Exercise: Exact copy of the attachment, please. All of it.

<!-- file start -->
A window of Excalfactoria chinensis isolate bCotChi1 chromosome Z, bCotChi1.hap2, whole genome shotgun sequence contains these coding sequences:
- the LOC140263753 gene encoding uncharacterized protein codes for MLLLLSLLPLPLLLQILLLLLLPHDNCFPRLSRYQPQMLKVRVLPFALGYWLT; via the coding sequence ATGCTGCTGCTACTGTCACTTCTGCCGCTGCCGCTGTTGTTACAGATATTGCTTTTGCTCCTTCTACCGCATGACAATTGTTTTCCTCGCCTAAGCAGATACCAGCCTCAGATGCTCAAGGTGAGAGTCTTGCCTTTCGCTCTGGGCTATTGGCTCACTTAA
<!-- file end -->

A window of Excalfactoria chinensis isolate bCotChi1 chromosome Z, bCotChi1.hap2, whole genome shotgun sequence contains these coding sequences:
- the LOC140263753 gene encoding uncharacterized protein codes for MLLLLSLLPLPLLLQILLLLLLPHDNCFPRLSRYQPQMLKVRVLPFALGYWLT; via the coding sequence ATGCTGCTGCTACTGTCACTTCTGCCGCTGCCGCTGTTGTTACAGATATTGCTTTTGCTCCTTCTACCGCATGACAATTGTTTTCCTCGCCTAAGCAGATACCAGCCTCAGATGCTCAAGGTGAGAGTCTTGCCTTTCGCTCTGGGCTATTGGCTCACTTAA